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1,789 bytes added, 13:33, 4 September 2015
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Add disable LBA weighting description
|'''ZFS on Linux'''
|[https://github.com/zfsonlinux/zfs/commit/e8b96c6007bf97cdf34869c1ffbd0ce753873a3d Dec 2013]
|-
|'''OpenZFS on OS X'''
|not yet
|}
 
==== Disable LBA Weighting on files and SSDs ====
 
On rotational media, the bandwidth of the outermost tracks is approximately twice that of innermost tracks. A heuristic called LBA weighting was put into the metaslab allocator to account for this by favoring the outermost tracks over the innermost tracks. This has the consequence that metaslabs tend to fill at different rates depending on their location. This causes the metaslabs corresponding to outermost tracks to enter the best-fit allocation strategy.
 
The best-fit allocation strategy is more CPU intensive than the typical first-fit because it looks for the smallest region of free space able to fulfill an allocation rather than picking the next avaliable one. The CPU time is fairly excessive and is known to harm IOPS, but it exists to minimize use of gang blocks as a metaslab becomes excessively full. Gaining a bandwidth improvement from LBA weighting at the expense of an earlier switch to the best-fit allocation behavior on the weighted metaslabs is reasonable on rotational disks. However, it makes no sense on files, where the underlying filesystem is free to place things however way it sees fit, and on SSDs, where there is no bandwidth difference based on LBA.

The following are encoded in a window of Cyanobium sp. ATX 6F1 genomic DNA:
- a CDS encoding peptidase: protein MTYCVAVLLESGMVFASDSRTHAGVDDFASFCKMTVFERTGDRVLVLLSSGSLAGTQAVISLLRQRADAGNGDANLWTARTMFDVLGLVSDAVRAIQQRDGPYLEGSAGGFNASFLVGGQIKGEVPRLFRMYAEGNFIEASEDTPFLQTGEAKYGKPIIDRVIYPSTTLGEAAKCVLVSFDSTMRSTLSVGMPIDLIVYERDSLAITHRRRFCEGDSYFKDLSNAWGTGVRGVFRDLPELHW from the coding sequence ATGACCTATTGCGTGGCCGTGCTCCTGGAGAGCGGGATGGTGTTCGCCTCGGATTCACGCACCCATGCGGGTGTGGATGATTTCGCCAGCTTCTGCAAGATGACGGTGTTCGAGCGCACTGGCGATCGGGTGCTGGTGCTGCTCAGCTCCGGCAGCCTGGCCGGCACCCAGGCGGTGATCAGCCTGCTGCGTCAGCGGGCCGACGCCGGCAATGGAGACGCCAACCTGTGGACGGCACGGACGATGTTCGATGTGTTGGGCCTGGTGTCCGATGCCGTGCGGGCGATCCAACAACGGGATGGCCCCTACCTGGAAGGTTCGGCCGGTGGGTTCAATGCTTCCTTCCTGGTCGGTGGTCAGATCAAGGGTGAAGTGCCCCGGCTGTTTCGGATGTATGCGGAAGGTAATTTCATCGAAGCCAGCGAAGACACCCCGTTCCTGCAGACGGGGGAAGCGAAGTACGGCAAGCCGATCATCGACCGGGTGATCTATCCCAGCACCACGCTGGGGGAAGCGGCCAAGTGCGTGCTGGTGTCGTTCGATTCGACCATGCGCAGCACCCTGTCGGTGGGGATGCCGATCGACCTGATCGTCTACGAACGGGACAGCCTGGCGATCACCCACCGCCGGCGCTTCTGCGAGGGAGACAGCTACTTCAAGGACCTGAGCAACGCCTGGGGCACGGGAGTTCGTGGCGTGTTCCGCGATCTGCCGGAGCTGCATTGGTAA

With this change, we will more evenly fill metaslabs on pools whose vdevs consist of only files and SSDs, which will minimize the metaslabs that enter the best fit allocation strategy when a pool is mostly full, but still below 96% full. This is particularly important on SSDs, where drops in IOPS are more pronounced.
 
{| class="wikitable"
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|'''illumos'''
|not yet
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|'''FreeBSD'''
|not yet
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|'''ZFS on Linux'''
|[https://github.com/zfsonlinux/zfs/commit/fb40095f5f0853946f8150481ca22602d1334dfe Aug 2015]
|-
|'''OpenZFS on OS X'''
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